Cross-country road trips by automobile in the early 1900s was difficult in part because there was a lack of complete road maps to guide travelers . The earliest navigation resources were route books which provided turn by turn directions. One of the earliest and most popular of these guides was the “Official Automobile Blue Book”. Published as several volumes, the book provided early car drivers with the best available information for transversing the United States.
The 16th volume of Automotive Industries, in a piece about the Blue Book noted , “Though road information on an extended scale is is practically a new departure in this country, great progress has been made in these lines during the last two to three years. For the first time it is possible for automobile tourists to secure reliable information that will enable them to plan trips from any point…”
In 1907, a three-volume publication of the the Blue Book include a map showing the 11 recorded transcontinental trips that had been made to date. The trips were often undertaken will the goal of crossing the country in the shortest amount of time possible. Starting in 1903, the map shows the various routes taken with circled numbers and direction arrows indicating which routes each numbered trip took.
Table of Transcontinental Automobile Trips to 1907
The map was also accompanied by a table showing the start and end dates of these cross-country trips which has been transcribed below. This table lists the start and end dates of the trip, the start and ending locations of the trip, and the driving team. The table also listed information about the make of the car, the number of cylinders and the horse power.
San Francisco to New York was the most popular A to B trip with the first four trips being this route and then again in 1905. This table has been replicated from Transcontinental feature of the Blue Book. One notation is that the May 18, 1905 both list the same end date but different trip duration days.
|Start Date||Finish Date||Duration||Starting Place||Finishing Place||Driver1||Driver2||Make of Car||Cyclinders||Horsepower|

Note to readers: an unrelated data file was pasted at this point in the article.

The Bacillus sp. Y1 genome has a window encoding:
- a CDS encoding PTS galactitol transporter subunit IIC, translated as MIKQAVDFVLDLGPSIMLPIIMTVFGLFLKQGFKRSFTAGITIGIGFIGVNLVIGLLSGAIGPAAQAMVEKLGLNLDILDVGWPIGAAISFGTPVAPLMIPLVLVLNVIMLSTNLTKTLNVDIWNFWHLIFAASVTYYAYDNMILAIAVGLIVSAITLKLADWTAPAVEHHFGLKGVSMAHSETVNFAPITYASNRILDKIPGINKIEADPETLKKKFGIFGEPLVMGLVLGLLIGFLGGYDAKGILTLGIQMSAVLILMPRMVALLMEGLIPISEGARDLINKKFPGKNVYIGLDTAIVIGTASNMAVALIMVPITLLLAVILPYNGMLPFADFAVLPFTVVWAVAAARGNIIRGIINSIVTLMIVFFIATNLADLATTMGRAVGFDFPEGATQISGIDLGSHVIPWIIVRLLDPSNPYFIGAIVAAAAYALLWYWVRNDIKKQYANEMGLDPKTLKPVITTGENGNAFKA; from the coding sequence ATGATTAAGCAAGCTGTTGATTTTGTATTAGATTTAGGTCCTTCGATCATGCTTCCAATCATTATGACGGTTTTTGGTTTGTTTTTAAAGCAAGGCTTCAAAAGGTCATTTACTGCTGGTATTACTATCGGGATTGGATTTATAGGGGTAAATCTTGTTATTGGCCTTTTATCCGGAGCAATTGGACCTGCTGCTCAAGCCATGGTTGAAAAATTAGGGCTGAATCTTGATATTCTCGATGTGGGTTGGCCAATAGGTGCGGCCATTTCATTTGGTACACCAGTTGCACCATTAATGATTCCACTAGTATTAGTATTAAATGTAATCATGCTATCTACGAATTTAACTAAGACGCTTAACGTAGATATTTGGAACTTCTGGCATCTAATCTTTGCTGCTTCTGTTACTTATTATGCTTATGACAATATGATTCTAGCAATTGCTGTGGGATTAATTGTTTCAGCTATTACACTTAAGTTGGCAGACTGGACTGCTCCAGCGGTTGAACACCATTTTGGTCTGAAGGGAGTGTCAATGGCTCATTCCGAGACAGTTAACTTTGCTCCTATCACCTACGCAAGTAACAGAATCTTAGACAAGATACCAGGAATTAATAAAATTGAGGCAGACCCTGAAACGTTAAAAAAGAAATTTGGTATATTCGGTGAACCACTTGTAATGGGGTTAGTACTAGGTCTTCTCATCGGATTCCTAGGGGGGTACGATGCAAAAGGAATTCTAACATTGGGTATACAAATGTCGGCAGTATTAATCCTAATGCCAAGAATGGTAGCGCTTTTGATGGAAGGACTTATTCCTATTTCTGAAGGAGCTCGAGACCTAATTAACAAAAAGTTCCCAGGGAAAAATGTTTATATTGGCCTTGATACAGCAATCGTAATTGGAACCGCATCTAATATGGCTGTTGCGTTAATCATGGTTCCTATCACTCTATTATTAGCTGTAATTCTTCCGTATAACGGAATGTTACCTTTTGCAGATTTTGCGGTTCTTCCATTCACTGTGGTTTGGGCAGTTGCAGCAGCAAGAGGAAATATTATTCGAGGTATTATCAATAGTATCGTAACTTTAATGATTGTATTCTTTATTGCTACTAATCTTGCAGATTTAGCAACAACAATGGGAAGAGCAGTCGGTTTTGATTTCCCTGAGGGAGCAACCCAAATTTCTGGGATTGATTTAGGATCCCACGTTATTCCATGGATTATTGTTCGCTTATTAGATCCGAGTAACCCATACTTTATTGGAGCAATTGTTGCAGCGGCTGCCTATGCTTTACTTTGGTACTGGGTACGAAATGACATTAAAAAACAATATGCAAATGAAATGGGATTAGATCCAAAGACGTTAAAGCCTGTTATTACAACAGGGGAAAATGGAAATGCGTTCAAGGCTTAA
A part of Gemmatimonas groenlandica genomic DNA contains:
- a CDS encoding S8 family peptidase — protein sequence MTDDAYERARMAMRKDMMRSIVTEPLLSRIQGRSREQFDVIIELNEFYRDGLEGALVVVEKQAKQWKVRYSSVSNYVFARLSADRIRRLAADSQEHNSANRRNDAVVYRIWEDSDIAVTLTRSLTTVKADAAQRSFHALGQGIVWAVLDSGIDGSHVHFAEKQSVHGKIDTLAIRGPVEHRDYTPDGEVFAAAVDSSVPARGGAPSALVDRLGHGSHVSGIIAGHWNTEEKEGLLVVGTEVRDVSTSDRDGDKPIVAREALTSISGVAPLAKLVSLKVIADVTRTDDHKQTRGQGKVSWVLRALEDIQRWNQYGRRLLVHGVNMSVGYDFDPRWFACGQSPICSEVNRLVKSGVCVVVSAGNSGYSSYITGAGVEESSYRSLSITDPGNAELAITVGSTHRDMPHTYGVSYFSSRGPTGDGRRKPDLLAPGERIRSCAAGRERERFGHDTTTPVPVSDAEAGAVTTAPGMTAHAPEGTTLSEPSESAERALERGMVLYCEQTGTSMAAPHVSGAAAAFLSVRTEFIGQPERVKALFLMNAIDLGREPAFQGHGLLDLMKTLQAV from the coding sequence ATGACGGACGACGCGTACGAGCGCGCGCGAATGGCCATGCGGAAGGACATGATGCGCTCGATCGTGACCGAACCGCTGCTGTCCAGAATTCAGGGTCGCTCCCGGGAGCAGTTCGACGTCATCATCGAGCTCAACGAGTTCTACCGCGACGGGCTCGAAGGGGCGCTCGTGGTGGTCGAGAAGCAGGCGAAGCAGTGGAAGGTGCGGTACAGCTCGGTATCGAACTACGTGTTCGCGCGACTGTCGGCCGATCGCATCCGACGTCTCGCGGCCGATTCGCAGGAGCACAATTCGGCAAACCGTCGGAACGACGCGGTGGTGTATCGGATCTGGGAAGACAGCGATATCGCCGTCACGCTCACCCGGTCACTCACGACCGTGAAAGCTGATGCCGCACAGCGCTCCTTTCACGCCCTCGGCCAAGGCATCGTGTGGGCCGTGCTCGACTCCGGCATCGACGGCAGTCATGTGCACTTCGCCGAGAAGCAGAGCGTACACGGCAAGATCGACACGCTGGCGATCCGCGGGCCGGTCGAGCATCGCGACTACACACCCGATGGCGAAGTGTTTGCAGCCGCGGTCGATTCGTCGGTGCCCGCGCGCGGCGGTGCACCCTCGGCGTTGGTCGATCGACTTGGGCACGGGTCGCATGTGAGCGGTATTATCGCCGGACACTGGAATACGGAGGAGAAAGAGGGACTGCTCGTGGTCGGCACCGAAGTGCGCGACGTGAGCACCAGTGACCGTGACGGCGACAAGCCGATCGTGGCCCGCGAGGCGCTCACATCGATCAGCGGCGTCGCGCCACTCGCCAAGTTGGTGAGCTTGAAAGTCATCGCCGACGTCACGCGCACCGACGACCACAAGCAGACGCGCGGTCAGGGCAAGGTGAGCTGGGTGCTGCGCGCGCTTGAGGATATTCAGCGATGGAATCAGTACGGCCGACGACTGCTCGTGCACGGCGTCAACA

|May 23, 1903||July 26, 1903||63 days||San Francisco, CA||New York, NY||Dr. H. Nelson Jackson||Sewall K. Crocker||Winton||2||20|
|June 20, 1903||August 21, 1903||61 days||San Francisco, CA||New York, NY||E.T. Fetch||M.C. Krarup||Packard||1||12|
|July 6, 1903||September 17, 1903||73 days||San Francisco, CA||New York, NY||L.L. Whitman||E.I. Hammond||Oldsmobile||1||8|
|August 1, 1904||September 3, 1904||32 days, 23 hours, 20 min||San Francisco, CA||New York, NY||L.L. Whitman||C.S. Carris||Franklin||10|
|May 8, 1905||June 21, 1905||44 days||New York, NY||Portland, OR||Dwight D. Huss||Milford Wigle||Oldsmobile||1||8|
|May 8, 1905||June 21, 1905||51 days||New York, NY||Portland, OR||P.P. Magargel||Barton Stanchfield||Oldsmobile||1||8|
|August 10, 1905||November 10, 1905||84 days||New York, NY||Portland, OR||P.P. Magargel||David Fassett||Reo||2||16|
|November 21, 1905||June 9, 1906||201 days||San Francisco, CA||New York, NY||P.P. Magargel||David Fassett||Reo||2||16|
|June 7, 1906||November 28, 1906||175 days||Wenatche, WA||New York, NY||Wm. S. Gehr and wife||W.E. Canfield and wife||Glide||4||36|
|August 2, 1906||August 17, 1906||15 days, 2hrs, 10 min||Stockton, CA||New York, NY||L.L. Whitman||C.S. Carris||Franklin||6||30|
|August 16, 1906||September 9, 1906||24 days, 8 hrs, 45 min||New York, NY||San Francisco, CA||Richard H. Little||D. Haggerty||Buick||2||22|
References Bauer, J. T. (2009). The Official Automobile Blue Book, 1901–1929: Precursor to the American Road Map. Cartographic Perspectives, (62), 4-27.  Transcontinental feature of the Blue Book. 1907. Automobile Industry (16) 1014.